Both connections W and P originate from the same Ethernet aggregation network switch (H). The switch H has the task of triggering the protection procedure by activating, in case of fault, the segment P that, up to that moment, has been maintained in protection. The fault detection mechanisms also integrate procedures for indicating possible faults (occurring at Layer 3) due to the malfunctioning of the Mw/Mp nodes and thus permits the Ethernet failover procedure to be triggered in case of even partial unavailability of the edge router node Mw.

The protection segment being enabled allows to address the traffic towards the Mp node and causes activation of the corresponding interface. In these conditions the Mp node automatically assumes the task of forwarding the traffic from the new active interface. The fact that the edge node Mw and the backup edge node Mp associated therewith have a common address (namely, the IP and MAC addresses being shared by the corresponding interfaces, that is interfaces belonging to the same connection, on both the Mw and Mp nodes) makes such reconfiguration operation transparent from a Layer 3 point of view.

The arrangement described herein provides a protection mechanism that is applicable to a generic network configuration as shown in FIG. 5: there, an H apparatus with Ethernet layer 2 functionality that constitutes a single point of failure is connected through two distinct connections to two apparatuses (Mw and Mp) with Ethernet layer 2 functionality and IP layer 3 functionality. The connections can be realized also through one or more apparatuses with Ethernet layer 2 functionality indicated as Cn.

The two connections designated W and P in FIG. 5 can be termed “distinct” insofar as they do not rely on any common physical resources within the network N, so that their only common point is represented by the node H apparatus.

The arrangement described herein allows to manage and retrieve with the same procedure a wide range of fault typologies that prevent correct traffic flow between the node Mw and the user terminal, indicated as CPE. These faults may include, e.g.:

    • Mw apparatus faults (including HW faults on interfaces/boards, SW problems, apparatus crashes and loss of power supply);
    • one-way and two-way interruptions of one or more connection paths between the Mw apparatus and the node H;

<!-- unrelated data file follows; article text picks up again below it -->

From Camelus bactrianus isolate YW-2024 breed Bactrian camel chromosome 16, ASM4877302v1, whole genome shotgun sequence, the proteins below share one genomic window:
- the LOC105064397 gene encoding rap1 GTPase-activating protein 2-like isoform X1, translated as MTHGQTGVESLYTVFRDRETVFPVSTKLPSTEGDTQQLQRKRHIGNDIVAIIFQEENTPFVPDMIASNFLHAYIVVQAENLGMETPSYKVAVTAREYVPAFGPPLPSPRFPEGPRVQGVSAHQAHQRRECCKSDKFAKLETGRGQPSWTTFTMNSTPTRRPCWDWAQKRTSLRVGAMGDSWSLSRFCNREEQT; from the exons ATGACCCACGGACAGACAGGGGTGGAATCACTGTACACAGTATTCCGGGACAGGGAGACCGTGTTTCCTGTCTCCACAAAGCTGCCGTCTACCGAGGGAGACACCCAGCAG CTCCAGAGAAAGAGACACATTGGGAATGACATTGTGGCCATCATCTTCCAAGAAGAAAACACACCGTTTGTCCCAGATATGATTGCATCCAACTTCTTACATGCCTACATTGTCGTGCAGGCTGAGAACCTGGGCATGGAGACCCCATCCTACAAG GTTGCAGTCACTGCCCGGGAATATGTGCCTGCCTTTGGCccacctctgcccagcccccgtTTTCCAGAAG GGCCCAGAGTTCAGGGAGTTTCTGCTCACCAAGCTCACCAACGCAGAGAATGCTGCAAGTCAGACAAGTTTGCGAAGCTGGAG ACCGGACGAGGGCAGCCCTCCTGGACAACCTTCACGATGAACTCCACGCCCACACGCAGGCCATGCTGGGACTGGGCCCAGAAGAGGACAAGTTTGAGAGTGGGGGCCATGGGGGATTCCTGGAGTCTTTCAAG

• Cn apparatus faults (including HW faults on interfaces/boards, SW problems, apparatus crashes and loss of power supply);
    • board/interface faults in the node H apparatus that have no impact on the connection between the Mp apparatus and the node H.

Under normal network conditions, the Mw apparatus has a logical or physical interface, designated Imw, that is used for forwarding the user traffic to/from the logical or physical interface Icpe, configured on a generic user apparatus. Under normal working conditions, the Mp apparatus will have a virtual interface Imp arranged as a “hot” redundancy of the Imw interface. No information is exchanged between the Mw apparatus and the Mp apparatus to decide the active or standby state of the Imw and Imp interfaces.

The Imw interface (Imp) is in a working state if the Mw (Mp) node apparatus receives from the H apparatus through the Eth OAM protocol an indication to the effect that the logical connection between Mw (Mp) and H is used for forwarding the traffic originating/intended to the Icpe interface.

The Imw (Imp) interface is in a standby state if one of the three following conditions occurs:

    • the Mw (Mp) apparatus receives from the H apparatus through the Ethernet OAM protocol an indication to the effect that the connection between Mw (Mp) and H is not used for traffic forwarding,
    • the Mw (Mp) apparatus establishes through the use of the Ethernet OAM protocol that the H apparatus is not reachable,
    • the Mw (Mp) apparatus recognizes an internal malfunction of its own that prevents correct forwarding of the traffic from/to the Imw (Imp) interface.

The Cn apparatuses are responsible for:

    • sending a fault report through the Ethernet OAM protocol to the Mw (Mp) apparatus in case they receive a fault report from the node H or they verify that the node H is not reachable,
    • sending a fault report through the Ethernet OAM protocol to the Mw (Mp) apparatus in case they receive a fault report from the Mw (Mp) apparatus or they verify that the Mw (Mp) apparatus is not reachable,
    • sending a fault report through the Ethernet OAM protocol to the Mw (Mp) apparatus and to the node H in case they establish that an internal fault compromises correct traffic forwarding on the connection between the node H and the Mw (Mp) apparatus.

The H node apparatus is responsible for:

    • forwarding, under normal working conditions, the traffic originating from the Icpe interface over the connection towards Mw,